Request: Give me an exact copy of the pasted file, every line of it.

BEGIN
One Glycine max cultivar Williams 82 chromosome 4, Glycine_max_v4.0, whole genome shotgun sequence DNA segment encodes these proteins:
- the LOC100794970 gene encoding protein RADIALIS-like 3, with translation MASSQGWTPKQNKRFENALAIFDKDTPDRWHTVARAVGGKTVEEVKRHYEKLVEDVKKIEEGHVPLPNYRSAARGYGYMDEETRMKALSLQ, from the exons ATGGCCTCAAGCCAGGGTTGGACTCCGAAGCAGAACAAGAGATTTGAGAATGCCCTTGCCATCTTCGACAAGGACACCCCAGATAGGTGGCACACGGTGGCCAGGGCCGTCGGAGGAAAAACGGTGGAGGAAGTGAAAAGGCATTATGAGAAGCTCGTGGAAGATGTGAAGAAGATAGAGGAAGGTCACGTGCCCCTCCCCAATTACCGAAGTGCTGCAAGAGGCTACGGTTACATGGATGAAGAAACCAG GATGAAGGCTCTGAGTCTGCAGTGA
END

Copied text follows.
One Glycine max cultivar Williams 82 chromosome 4, Glycine_max_v4.0, whole genome shotgun sequence DNA segment encodes these proteins:
- the LOC100794970 gene encoding protein RADIALIS-like 3, with translation MASSQGWTPKQNKRFENALAIFDKDTPDRWHTVARAVGGKTVEEVKRHYEKLVEDVKKIEEGHVPLPNYRSAARGYGYMDEETRMKALSLQ, from the exons ATGGCCTCAAGCCAGGGTTGGACTCCGAAGCAGAACAAGAGATTTGAGAATGCCCTTGCCATCTTCGACAAGGACACCCCAGATAGGTGGCACACGGTGGCCAGGGCCGTCGGAGGAAAAACGGTGGAGGAAGTGAAAAGGCATTATGAGAAGCTCGTGGAAGATGTGAAGAAGATAGAGGAAGGTCACGTGCCCCTCCCCAATTACCGAAGTGCTGCAAGAGGCTACGGTTACATGGATGAAGAAACCAG GATGAAGGCTCTGAGTCTGCAGTGA